Can't fight City Hall, so I tied up a yellow-red Logie:

Fortunately for we that hold the color claret near and dear, Eric Leiser, in his The Book of Fly Patterns (Alfred A. Knopf, 1987) as well as John Buckland and Arthur Oglesby in their A Guide to Salmon Flies (The Crowood Press, 1990), the Logie is listed as having a body of yellow floss to the rear, and CLARET floss to the front.  The two books differ slightly on the proportions of each, but not so much that a person would get upset.  So it was time to tie yet another variation of the Logie:

Interestingly (to me, anyway) in his Trout and Salmon Flies of Scotland, Stan Headley notes that the Logie is "A Dee pattern devised by W. Brown, it is sometimes varied by the use of claret instead of red in the body..."   To my way of thinking, the Logie is sometimes varied by the use of red instead of claret in the body!

Headley goes on to note (as did the Bates' in Fishing Atlantic Salmon) that the Logie is easily adapted to a hairwing fly.  I did this one for Mike Valla's book, Tying and Fishing Bucktails and Other Hairwings; Atlantic Salmon to Steelhead Flies (Stackpole Books, 2016):

I was going to do a step-by-step section on tying the Logie for this post, but then I stumbled upon Michael Radencich's elegant Logie step-by-step in his Twenty Salmon Flies; Tying Techniques for Mastering the Classic Patterns (Stackpole Books, 2009) and decided anyone reading this post would be far better off finding that "how to" than anything I could produce.  He really can tie a fly and his photography is in a class by itself.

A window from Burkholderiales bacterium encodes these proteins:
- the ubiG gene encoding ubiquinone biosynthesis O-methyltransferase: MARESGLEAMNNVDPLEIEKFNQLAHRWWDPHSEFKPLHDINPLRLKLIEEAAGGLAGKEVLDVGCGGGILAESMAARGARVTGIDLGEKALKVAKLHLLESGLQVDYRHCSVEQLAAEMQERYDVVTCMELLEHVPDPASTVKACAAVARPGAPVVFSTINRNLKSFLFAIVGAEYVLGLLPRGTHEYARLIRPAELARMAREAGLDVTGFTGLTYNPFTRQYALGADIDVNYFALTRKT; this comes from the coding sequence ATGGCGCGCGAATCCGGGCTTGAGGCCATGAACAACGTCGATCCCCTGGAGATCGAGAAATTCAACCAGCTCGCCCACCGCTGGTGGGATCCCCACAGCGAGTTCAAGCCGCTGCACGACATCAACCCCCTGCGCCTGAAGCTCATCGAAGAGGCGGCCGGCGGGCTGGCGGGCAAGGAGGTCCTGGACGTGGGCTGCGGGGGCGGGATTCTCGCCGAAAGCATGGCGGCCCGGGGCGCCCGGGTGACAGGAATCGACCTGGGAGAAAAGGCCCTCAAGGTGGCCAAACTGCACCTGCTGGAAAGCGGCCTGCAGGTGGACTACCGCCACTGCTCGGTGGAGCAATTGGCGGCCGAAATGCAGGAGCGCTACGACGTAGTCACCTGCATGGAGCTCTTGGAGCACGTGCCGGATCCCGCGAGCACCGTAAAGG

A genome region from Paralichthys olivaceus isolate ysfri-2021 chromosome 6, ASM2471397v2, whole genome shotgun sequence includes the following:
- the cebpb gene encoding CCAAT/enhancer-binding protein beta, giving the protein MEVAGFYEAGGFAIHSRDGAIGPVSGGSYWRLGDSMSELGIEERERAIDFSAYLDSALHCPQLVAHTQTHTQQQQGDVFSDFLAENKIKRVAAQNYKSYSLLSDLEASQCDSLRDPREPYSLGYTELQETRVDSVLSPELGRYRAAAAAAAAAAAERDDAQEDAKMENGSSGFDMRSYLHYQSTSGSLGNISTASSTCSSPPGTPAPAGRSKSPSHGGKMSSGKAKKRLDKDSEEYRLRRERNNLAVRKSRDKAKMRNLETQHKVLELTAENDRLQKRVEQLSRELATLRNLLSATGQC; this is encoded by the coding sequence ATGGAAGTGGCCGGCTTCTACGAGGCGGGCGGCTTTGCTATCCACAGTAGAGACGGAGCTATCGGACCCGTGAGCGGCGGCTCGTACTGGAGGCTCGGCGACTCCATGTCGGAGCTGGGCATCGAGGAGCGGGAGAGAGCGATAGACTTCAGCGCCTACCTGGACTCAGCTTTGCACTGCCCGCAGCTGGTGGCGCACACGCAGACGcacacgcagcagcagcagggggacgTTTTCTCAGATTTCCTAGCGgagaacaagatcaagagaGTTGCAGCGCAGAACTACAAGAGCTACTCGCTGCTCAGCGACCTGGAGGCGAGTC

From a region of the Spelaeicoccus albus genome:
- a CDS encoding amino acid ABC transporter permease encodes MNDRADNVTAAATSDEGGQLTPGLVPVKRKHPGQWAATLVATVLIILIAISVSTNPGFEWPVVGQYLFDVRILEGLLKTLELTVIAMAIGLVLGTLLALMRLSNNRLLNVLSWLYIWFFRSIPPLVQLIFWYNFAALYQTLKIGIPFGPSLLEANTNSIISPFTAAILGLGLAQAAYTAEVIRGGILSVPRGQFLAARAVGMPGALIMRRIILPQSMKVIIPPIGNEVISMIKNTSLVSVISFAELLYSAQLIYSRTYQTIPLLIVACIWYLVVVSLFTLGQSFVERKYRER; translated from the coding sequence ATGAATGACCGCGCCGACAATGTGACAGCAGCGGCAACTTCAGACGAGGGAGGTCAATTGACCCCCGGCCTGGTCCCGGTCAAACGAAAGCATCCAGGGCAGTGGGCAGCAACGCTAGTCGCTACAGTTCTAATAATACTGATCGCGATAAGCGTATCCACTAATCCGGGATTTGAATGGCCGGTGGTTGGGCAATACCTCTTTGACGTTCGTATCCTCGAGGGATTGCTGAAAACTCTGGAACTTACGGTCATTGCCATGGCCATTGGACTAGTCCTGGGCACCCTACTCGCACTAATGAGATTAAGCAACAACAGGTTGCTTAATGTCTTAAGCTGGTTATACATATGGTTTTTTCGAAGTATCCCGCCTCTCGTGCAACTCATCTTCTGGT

My good friend Brian Cuming, up in New Brunswick sent me a couple Logies a year or so ago, one for my little collection, and one to fish.  They are big and beautiful:

Speaking of collections, a fellow name of John Maticko, who I've been getting to know these past few months via email and a forum or two, has a serious classic salmon fly collection, and a great many Logies in all their forms, including a couple I've never seen nor heard of before.  John inherited the collection from his dad, who was an outfitter in Iceland (LOL, why did MY father have to be an accountant?!)  With his kind permission, I will now completely saturate my readers with Logieness.

First, and this style of fly was completely new to me when John sent me the photos of it,  are "monoplane" Logies from Hardy, likely in the '40's and '50's.  When I first saw it, I thought it was just a rather outlandish Dee-style Logie.

And then there's the "Norsk Lure" Logie:

And a sampling of other Logie's in John's collection:

I'm deeply appreciative of John's permission to use his photos.  You can view much more of his collection here:   A sample of what you'll find there: